I’ve been thinking a lot recently how eating-disordered thoughts and behaviors mimic other addictions. Just like a drink or drug, an eating-disordered action can be compulsive (or impulsive), can rescue us (temporarily) from difficult feelings, and can create a host of new problems that obscure what originally led us to these behaviors in the first place.
With addictions, we often use functional analyses to understand the patterns associated with alcohol/drug use. In its simplest form, a functional analysis looks like this:
That is, certain situations or events lead us to respond in a certain way, and these responses have various consequences. With alcohol/drugs, we often focus on the triggers (people, places, things) that lead us to drink/use (or not), and the positive and negative consequences of using (or not). To apply this to eating-disordered behaviors, we first need to identify the behaviors in question. Here are some examples:
3) Emotional eating
4) Excessive exercise
5) Excessive weighing/mirror-gazing
6) Engaging in critical thinking about our bodies
7) “Feeling” fat
8) Desperately turning to the next diet
As for triggers, to expand upon people/places/things, they are often thoughts we have, emotions we experience (the concept of “emotional eating” itself addresses 2/3 of the equation above), stimuli we encounter (e.g., a fashion magazine, gaining weight/losing weight, a picture of ourselves, a bad day), physical symptoms (e.g., feeling overly full, tense, lethargic), etc. What other triggers do you experience?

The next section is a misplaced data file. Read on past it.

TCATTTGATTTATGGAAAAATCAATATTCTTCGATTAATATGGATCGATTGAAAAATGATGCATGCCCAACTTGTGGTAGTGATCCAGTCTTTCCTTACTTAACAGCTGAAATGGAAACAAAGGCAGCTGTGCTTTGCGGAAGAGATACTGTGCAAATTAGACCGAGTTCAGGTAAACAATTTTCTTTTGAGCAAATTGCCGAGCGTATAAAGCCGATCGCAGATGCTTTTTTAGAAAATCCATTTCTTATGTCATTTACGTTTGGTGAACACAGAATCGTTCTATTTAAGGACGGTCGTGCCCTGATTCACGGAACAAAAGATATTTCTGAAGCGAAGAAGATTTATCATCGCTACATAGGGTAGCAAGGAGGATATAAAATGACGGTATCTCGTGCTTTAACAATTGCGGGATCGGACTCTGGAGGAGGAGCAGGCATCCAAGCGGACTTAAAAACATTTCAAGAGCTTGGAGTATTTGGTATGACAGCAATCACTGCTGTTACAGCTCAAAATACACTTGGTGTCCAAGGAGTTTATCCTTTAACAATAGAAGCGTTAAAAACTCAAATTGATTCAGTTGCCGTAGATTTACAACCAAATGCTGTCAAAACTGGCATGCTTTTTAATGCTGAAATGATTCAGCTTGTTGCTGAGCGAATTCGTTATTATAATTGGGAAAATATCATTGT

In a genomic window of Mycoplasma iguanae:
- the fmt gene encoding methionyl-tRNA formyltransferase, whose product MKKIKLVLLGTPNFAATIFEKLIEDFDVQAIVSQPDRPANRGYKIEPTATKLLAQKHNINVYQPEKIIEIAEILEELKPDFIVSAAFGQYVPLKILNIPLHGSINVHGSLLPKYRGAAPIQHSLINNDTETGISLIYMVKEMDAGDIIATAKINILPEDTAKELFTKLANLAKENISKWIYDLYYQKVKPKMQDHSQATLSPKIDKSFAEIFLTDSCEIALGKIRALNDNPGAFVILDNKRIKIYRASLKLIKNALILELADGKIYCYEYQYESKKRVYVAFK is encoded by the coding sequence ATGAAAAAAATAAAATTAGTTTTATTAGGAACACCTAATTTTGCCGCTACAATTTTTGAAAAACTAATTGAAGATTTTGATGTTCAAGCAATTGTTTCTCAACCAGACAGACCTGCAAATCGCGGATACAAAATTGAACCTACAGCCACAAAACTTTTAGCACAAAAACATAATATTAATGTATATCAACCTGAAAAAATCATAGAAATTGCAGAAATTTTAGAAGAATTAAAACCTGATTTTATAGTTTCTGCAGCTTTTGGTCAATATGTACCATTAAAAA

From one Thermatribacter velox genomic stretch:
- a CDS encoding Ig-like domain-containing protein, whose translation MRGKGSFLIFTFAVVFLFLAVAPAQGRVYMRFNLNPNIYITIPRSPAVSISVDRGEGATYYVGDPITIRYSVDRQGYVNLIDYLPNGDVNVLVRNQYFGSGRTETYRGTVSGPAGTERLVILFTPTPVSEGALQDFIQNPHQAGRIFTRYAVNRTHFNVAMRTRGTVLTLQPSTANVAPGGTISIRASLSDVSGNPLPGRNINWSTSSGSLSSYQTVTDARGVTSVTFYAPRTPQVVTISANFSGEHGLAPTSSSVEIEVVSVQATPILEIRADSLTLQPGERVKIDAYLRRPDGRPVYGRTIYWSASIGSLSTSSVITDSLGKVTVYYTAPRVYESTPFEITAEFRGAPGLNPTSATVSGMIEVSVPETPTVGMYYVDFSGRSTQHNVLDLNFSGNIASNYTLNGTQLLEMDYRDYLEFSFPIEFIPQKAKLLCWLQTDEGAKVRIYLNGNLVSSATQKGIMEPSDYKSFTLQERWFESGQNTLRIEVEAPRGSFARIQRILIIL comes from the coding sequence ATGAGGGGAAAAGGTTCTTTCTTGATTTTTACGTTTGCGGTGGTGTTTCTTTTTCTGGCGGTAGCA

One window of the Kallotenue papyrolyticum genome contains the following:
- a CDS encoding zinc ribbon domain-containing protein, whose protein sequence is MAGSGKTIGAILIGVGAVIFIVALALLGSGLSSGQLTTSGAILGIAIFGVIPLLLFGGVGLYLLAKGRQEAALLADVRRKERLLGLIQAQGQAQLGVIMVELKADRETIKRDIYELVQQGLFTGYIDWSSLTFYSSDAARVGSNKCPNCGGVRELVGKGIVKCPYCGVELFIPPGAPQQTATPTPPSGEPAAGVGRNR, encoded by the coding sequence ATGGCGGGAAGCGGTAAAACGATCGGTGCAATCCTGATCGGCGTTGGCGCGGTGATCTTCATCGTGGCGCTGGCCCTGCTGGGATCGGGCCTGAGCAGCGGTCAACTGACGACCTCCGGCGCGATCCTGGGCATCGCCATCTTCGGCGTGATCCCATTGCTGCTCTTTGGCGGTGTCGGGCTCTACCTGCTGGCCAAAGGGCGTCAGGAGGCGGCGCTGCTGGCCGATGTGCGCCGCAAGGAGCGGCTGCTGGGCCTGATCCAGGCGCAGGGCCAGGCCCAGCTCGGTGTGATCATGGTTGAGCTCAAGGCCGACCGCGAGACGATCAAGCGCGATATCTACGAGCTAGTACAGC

Once we encounter these triggers, we have a number of behavioral responses that we may employ (some repertoires may be larger than others). For the purpose of this discussion, the critical distinction ultimately occurs between engaging in an eating-disordered behavior (see above) or not, instead relying on a more adaptive coping resource. Each option is associated with consequences, good and bad. Bingeing might make us uncomfortable, but having access to unlimited, tasty food feels good in the here-and-now. Berating ourselves for the size of our stomachs may cause us to experience anger or grief, but it potentially distracts us from even more uncomfortable thoughts and feelings. Examining some of the other consequences—good and bad—of engaging in these behaviors may help elucidate our decision-making processes.